The infiltration of pop culture nostalgia into every square inch of our entertainment landscape is, depressingly, a foregone conclusion. And Touch of Pink, Ian Iqbal Rashid's pleasant but conventional dramedy about a South Asian gay man hiding his homosexual lifestyle from his traditional Muslim mother, is yet another entry in the burgeoning canon of wistful film-referential movies that think it's clever to drop obvious, pointless allusions to stars of bygone eras. You see, Rashid's film isn't just about a guy trying to hide his true colors from his sure-to-be-disapproving mother; it's a film about a guy trying to hide his true colors from his sure-to-be-disapproving mother with the help of his loyal, dapper imaginary friend Cary Grant. Cue incessant eye-rolling... now.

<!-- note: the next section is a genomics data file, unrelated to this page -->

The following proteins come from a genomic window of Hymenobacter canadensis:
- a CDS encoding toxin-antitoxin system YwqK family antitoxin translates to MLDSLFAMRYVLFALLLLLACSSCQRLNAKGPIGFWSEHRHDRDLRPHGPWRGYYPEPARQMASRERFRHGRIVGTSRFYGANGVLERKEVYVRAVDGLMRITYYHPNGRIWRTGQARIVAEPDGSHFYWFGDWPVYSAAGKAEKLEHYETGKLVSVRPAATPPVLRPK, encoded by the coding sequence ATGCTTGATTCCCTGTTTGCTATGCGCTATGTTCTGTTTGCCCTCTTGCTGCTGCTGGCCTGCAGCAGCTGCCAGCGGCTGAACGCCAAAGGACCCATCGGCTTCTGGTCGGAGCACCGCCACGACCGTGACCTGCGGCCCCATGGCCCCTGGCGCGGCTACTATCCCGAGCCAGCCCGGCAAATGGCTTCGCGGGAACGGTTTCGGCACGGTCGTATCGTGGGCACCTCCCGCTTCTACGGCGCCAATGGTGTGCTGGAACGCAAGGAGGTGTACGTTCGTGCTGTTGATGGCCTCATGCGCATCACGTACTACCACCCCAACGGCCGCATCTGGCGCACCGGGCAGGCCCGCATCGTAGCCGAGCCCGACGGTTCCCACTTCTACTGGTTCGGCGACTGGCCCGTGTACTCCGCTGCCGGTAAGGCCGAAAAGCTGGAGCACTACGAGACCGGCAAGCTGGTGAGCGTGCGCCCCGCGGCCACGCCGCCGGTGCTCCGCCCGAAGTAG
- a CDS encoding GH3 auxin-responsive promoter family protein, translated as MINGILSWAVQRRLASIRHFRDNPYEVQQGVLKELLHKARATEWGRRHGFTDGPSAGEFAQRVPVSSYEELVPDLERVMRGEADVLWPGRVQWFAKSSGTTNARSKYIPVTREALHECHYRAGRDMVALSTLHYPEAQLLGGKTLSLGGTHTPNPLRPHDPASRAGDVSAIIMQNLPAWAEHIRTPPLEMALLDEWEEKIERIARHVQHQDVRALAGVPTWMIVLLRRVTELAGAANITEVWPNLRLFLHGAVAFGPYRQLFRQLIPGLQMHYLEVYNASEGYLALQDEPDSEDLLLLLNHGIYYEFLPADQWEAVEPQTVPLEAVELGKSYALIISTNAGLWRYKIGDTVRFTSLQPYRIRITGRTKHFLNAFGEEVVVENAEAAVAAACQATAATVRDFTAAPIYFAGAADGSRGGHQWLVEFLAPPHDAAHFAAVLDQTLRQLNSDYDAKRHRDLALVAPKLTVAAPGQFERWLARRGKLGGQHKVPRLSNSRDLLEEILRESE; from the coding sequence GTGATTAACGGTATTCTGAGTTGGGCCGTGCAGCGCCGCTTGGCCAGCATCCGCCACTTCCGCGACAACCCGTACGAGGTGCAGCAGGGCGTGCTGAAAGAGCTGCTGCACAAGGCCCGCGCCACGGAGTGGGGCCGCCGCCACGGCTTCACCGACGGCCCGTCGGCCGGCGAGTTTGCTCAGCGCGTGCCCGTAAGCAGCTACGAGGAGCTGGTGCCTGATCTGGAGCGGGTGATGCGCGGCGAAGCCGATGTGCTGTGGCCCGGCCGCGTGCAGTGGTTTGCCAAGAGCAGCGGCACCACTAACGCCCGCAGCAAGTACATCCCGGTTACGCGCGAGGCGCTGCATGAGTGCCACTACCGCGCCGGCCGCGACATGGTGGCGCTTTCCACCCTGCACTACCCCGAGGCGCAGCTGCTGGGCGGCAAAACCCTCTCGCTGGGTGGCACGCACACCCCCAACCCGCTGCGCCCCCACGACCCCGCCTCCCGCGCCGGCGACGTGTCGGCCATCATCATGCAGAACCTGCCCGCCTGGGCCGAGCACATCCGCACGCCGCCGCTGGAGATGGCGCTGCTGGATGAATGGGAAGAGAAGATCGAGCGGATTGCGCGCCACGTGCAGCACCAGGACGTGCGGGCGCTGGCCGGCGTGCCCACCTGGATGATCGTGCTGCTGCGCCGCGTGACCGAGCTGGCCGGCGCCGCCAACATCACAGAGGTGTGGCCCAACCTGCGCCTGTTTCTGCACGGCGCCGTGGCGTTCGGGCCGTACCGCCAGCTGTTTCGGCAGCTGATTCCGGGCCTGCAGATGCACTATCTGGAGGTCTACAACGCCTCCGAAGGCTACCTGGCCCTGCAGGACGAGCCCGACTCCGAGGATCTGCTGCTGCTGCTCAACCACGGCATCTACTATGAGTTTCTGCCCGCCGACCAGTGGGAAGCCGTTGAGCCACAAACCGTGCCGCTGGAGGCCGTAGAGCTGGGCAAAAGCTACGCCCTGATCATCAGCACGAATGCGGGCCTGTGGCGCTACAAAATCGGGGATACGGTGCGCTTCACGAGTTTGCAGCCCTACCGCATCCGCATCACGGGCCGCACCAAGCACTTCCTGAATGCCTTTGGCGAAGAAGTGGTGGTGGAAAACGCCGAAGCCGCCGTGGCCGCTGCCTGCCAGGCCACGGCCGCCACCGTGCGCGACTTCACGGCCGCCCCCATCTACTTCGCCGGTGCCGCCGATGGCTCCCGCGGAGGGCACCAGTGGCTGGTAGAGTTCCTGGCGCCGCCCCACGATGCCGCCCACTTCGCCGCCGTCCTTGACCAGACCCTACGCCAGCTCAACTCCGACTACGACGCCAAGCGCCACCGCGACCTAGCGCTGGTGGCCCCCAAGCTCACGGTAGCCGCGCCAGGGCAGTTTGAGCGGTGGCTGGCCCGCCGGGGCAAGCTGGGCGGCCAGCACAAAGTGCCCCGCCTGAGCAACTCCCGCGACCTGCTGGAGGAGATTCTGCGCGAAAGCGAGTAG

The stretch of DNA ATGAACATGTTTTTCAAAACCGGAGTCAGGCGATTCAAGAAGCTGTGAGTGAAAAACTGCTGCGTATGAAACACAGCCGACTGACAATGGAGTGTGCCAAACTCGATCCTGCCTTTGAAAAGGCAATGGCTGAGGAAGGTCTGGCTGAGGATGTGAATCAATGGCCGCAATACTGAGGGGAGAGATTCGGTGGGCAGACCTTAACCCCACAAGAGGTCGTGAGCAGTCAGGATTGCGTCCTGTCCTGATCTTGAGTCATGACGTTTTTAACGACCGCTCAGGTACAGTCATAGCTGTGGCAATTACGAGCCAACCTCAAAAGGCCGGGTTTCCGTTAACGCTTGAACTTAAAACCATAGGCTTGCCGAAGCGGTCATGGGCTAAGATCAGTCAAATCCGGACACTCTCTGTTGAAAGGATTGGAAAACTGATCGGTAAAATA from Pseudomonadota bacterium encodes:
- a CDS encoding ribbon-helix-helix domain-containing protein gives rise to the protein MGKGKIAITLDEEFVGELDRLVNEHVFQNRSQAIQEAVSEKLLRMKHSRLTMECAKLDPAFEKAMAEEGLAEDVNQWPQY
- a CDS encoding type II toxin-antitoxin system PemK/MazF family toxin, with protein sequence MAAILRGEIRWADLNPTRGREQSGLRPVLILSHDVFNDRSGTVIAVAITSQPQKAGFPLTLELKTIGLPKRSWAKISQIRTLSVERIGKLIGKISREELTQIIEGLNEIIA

Alim (Jimi Mistry, of last year's The Guru) has abandoned his widowed mother and stultifying old life in Toronto for the swinging sexual freedom of London, where he currently works as a film-set photographer and lives with his handsome UNICEF economist boyfriend Giles (Kristen Holden-Reid). All is great in Alim's life, except that he desperately wishes he could share his good fortune with his conservative Muslim family. This loneliness drives Alim to Cary Grant, who as personified by Kyle MacLachlan (affecting a decent replica of the actor's distinctive voice while simultaneously parodying his suave mannerisms) is a dashing gentleman always ready to boost Alim's confidence with advice, compliments, or a pithy quotation from The Philadelphia Story or Gunga Din. Meanwhile, Alim's mother Nura (Suleka Mathew) is woefully jealous of her sister, who is staging a lavish wedding for her son (who has sexual issues of his own), and tries to persuade Alim to leave London - a place that holds shameful secrets for Nura - and return home to fulfill his duties as a good son by getting married and producing grandchildren.

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